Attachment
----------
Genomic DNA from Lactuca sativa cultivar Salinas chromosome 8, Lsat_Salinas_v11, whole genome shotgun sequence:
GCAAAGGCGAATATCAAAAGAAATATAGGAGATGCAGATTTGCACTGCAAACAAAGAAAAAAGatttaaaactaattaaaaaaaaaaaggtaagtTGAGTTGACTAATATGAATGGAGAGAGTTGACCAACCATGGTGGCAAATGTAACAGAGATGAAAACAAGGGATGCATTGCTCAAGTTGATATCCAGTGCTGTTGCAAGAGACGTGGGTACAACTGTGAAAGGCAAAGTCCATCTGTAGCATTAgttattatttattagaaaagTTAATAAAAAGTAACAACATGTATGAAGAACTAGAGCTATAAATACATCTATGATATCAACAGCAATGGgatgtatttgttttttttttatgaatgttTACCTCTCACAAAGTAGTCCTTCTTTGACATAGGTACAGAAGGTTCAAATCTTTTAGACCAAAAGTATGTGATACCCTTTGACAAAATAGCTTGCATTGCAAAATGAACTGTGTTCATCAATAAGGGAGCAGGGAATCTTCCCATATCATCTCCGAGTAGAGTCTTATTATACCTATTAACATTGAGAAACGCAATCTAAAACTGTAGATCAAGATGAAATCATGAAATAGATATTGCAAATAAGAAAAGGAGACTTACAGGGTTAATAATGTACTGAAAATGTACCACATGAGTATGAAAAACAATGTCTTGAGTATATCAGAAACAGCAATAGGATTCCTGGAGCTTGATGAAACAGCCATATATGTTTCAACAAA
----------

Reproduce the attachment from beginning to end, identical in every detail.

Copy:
Genomic DNA from Lactuca sativa cultivar Salinas chromosome 8, Lsat_Salinas_v11, whole genome shotgun sequence:
GCAAAGGCGAATATCAAAAGAAATATAGGAGATGCAGATTTGCACTGCAAACAAAGAAAAAAGatttaaaactaattaaaaaaaaaaaggtaagtTGAGTTGACTAATATGAATGGAGAGAGTTGACCAACCATGGTGGCAAATGTAACAGAGATGAAAACAAGGGATGCATTGCTCAAGTTGATATCCAGTGCTGTTGCAAGAGACGTGGGTACAACTGTGAAAGGCAAAGTCCATCTGTAGCATTAgttattatttattagaaaagTTAATAAAAAGTAACAACATGTATGAAGAACTAGAGCTATAAATACATCTATGATATCAACAGCAATGGgatgtatttgttttttttttatgaatgttTACCTCTCACAAAGTAGTCCTTCTTTGACATAGGTACAGAAGGTTCAAATCTTTTAGACCAAAAGTATGTGATACCCTTTGACAAAATAGCTTGCATTGCAAAATGAACTGTGTTCATCAATAAGGGAGCAGGGAATCTTCCCATATCATCTCCGAGTAGAGTCTTATTATACCTATTAACATTGAGAAACGCAATCTAAAACTGTAGATCAAGATGAAATCATGAAATAGATATTGCAAATAAGAAAAGGAGACTTACAGGGTTAATAATGTACTGAAAATGTACCACATGAGTATGAAAAACAATGTCTTGAGTATATCAGAAACAGCAATAGGATTCCTGGAGCTTGATGAAACAGCCATATATGTTTCAACAAA